The e-learning or digital content ecosystem is quickly evolving, and mobile learning, multi-device content, mobile responsive content (call it what you will) is here to stay. #1: Define What "Mobile" Means to You--and Your Clients Mobile learning can be defined as many different types of learning experiences. #2: Decide on a Minimum Device Set Once you are clear on what mobile learning and mobile responsive mean to you, you are in a better position to decide on a minimum device set. #3: Understand Your New Design Parameters The good news: It's finally time to say goodbye to fixed screen, click-next, sleep-inducing e-learning content! #4: Adjust Your Storyboarding Process If you've been an instructional designer as long as I have, you'll have experimented with different types of storyboarding. For me, Microsoft PowerPoint works the best. Example #5: Integrate Scrolling into the Design Process If you are not careful, your instructional designers will simply transfer their fixed screen design ideas into long scrolling pages.
Denise Garcia knows that her students sometimes cheat, but the situation she unearthed in February seemed different. A math teacher in West Hartford, Connecticut, Garcia had accidentally included an advanced equation in a problem set for her AP Calculus class. Yet somehow a handful of students in the 15-person class solved it correctly. Those students had also shown their work, defeating the traditional litmus test for sussing out cheating in STEM classrooms. Garcia was perplexed, until she remembered a conversation from a few years earlier.
A smart machine made by a company in Chengdu, Sichuan province, took the math test of the national college entrance examination, or gaokao, on Wednesday. AI-MATHS finished the paper version of the test for liberal arts students in Beijing with a score of 105. A full score was 150. "The score is satisfactory," said Lin Hui, CEO of Zhunxingyunxue Technology of Chengdu, which developed the machine. AI-MATHS is an artificial intelligence program developed in 2014, based on cutting-edge big data technology, artificial intelligence and natural language recognition from Tsinghua University.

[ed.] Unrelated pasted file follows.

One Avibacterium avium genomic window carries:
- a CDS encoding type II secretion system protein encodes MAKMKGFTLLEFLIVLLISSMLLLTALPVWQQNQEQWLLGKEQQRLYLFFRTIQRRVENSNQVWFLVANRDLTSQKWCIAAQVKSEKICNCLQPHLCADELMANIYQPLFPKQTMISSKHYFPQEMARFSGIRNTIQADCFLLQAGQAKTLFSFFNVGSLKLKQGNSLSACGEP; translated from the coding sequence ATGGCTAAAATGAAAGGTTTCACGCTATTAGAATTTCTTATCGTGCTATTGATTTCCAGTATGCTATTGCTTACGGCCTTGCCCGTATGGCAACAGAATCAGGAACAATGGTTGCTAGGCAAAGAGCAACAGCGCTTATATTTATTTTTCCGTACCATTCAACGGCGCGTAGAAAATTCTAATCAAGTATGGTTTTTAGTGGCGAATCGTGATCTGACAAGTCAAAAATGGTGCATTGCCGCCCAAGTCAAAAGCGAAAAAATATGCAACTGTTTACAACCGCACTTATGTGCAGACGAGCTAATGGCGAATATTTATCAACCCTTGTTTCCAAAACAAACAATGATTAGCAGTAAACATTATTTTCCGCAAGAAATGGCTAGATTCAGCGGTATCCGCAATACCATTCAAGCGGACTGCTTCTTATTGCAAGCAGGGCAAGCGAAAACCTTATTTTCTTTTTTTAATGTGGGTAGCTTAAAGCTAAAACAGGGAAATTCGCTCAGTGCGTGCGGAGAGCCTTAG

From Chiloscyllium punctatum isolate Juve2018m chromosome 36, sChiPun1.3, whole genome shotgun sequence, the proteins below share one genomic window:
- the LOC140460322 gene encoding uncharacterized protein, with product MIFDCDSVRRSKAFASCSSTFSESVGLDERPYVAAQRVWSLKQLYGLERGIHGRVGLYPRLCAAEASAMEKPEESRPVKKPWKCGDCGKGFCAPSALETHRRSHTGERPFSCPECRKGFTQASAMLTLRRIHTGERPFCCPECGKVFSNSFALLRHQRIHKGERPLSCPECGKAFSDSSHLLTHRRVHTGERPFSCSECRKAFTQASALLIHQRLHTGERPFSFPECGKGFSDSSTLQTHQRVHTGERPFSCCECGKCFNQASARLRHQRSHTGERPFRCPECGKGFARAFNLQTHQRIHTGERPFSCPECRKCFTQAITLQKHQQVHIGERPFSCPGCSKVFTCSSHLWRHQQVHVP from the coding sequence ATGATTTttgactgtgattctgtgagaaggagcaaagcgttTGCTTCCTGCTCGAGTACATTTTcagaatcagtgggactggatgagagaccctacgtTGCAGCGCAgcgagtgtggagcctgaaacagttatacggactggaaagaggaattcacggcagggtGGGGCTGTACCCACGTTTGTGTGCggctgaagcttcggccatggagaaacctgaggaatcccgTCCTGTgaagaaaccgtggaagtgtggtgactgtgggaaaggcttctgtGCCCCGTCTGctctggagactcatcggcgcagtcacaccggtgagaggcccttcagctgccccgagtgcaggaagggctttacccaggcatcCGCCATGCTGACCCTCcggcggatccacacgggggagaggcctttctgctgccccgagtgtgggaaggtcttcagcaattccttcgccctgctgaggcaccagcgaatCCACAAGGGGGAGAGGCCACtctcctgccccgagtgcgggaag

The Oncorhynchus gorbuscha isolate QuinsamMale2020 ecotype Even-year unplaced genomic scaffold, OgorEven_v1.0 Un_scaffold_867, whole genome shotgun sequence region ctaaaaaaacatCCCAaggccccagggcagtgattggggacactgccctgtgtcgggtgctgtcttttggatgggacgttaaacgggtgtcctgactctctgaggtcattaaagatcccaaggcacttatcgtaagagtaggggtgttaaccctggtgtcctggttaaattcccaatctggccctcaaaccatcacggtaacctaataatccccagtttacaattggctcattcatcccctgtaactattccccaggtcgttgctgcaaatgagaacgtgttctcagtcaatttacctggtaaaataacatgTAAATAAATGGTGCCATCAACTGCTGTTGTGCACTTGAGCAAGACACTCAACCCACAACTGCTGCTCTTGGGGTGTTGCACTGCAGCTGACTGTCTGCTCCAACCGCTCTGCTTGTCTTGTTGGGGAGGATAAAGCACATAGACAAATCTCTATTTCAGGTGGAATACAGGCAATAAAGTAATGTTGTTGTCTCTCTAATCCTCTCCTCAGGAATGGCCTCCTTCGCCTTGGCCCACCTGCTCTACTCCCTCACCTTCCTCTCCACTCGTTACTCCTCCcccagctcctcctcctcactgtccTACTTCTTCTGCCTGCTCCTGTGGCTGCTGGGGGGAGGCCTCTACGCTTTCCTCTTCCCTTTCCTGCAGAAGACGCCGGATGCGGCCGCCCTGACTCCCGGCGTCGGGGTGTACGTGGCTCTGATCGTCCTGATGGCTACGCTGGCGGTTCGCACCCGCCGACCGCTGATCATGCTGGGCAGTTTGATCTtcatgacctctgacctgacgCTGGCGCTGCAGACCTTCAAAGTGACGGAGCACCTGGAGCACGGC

On lengths of yarn stretched between chairs, sixth-grade math students were placing small yellow squares of paper, making number lines--including everything from fractions to negative decimals--in a classroom at Walsh Middle School. Their teacher, Michele O'Connor, had assigned the number lines in previous years, but this year was different. She, personally, hadn't spent much time leading students through practice problems or introducing the basic math concepts they would use in the project. That had largely been relegated to online math lessons, part of separate periods of learning time when students were free to work through computer-based lessons in any subject they chose, at their own pace. The change at Walsh, located in Framingham, Massachusetts, is part of a nationwide pilot program, one that could indicate just how deeply and how quickly the personalized-learning trend will penetrate the average classroom. Indeed, despite the buzz around personalized learning, there's no simple recipe for success, and the common ingredients -- such as adaptive-learning technology and student control over learning -- can backfire if poorly implemented.
It sounds like something out of a science-fiction movie, but the truth is it's your inevitable reality. The rise of artificial intelligence, or AI, is poised to change the way we think of productivity. That's according to a new report from Accenture, which predicts that AI could boost productivity by up to 40 percent by 2035. Companies are already investing heavily in AI, and not just in the U.S. Put simply, AI is defined as the ability of a machine to mimic intelligent human behavior. It's essentially any sort of technology that is able to make sense of its environment and surroundings, and then act and react accordingly.
The education field is also already feeling the impact of AI. According to the Accenture study, math students that used virtual tutors saw pass rates increase by 11 percent. At the same time, dropout rates tumbled by 56 percent. Even further, since these tutors allow students to advance at their own pace, more than half of students completed classes a month earlier than before.
IBM's famous AI system has accomplished many, many things these past years, from making movie trailers to saving a person's life. Now, it's also helping teachers make lesson plans by powering Teacher Advisor, a program IBM developed with the American Federation of Teachers. If you're thinking "How hard could a grade school lesson plan be?" Well, have you seen Common Core mathematics? It's not the same math from back in the day, and teachers who didn't grow up with it might have a tough time conjuring up a way to make it more understandable.
IBM's famous supercomputer has accomplished many, many things these past years, from making movie trailers to saving a person's life. Now, it's also helping teachers make lesson plans by powering Teacher Advisor, a program IBM developed with the American Federation of Teachers. If you're thinking "How hard could a grade school lesson plan be?" Well, have you seen Common Core mathematics? It's not the same math from back in the day, and teachers who didn't grow up with it might have a tough time conjuring up a way to make it more understandable.